Typically, lenders establish this period as five years, but they do have the option to extend the period as much as 20 years. This type of financing usually comes with an interest rate of 0%.
However, if you were to move before the forgiveness period concludes, you’ll be on the hook for the entire loan amount. If you do decide to use forgivable loans for down payment assistance, you’ll want to be certain that you plan to stay in your new home for a while.
4. Matched savings programs
Individual development plans, or matched savings programs, are yet another option you’ll have for down payment assistance. Using this approach, you would make regular deposits to either a bank, community organization or government agency. That institution would, in turn, match whatever amount you handed over to the account. Eventually, you could use the full amount of funds in the account to help cover the costs of a down payment.
With a matched savings program, you can effectively double your savings. With $3,000 deposited into one of these accounts, the organization or government agency would contribute an additional $3,000, giving you access to $6,000 for any mortgage expenses.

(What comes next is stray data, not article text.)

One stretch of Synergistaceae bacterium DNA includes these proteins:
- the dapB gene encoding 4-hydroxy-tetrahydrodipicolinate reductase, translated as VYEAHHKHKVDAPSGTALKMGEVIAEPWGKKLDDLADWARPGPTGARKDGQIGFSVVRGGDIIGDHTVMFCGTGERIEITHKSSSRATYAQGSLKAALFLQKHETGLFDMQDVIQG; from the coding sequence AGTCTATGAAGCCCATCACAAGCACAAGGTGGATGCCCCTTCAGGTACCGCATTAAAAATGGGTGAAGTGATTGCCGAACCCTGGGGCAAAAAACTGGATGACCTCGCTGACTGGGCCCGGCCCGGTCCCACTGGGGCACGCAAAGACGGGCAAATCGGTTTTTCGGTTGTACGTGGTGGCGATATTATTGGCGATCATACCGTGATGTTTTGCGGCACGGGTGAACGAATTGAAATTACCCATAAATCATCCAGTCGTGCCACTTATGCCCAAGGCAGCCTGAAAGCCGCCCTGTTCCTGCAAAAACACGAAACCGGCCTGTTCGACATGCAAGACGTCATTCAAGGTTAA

Who qualifies for down payment assistance?
Eligibility qualifications can vary — sometimes significantly so — across down payment assistance programs. That being said, first-time home buyer government programs are designed to help people who otherwise wouldn’t qualify for a conventional mortgage. With that in mind, you may find that many home buyer grants set strict financial requirements.
Although not exhaustive by any means, here are a few common eligibility standards you may need to meet to receive down payment assistance:
- You’re a first-time home buyer
- Your credit score is above the required minimum (620, for instance)
- Your debt-to-income ratio is below the required maximum
- Your income level is below the required maximum
- Your home is located in an eligible area (when applying for locally based DPA programs)
- The property will serve as your primary residence and you agree to live in the home for a certain number of years (can be as many as 10 years)
- You may be asked to take a course on home buying so you understand the financial responsibilities that homeownership entails
- You may be required to contribute to the down payment
How much money can you get with down payment assistance?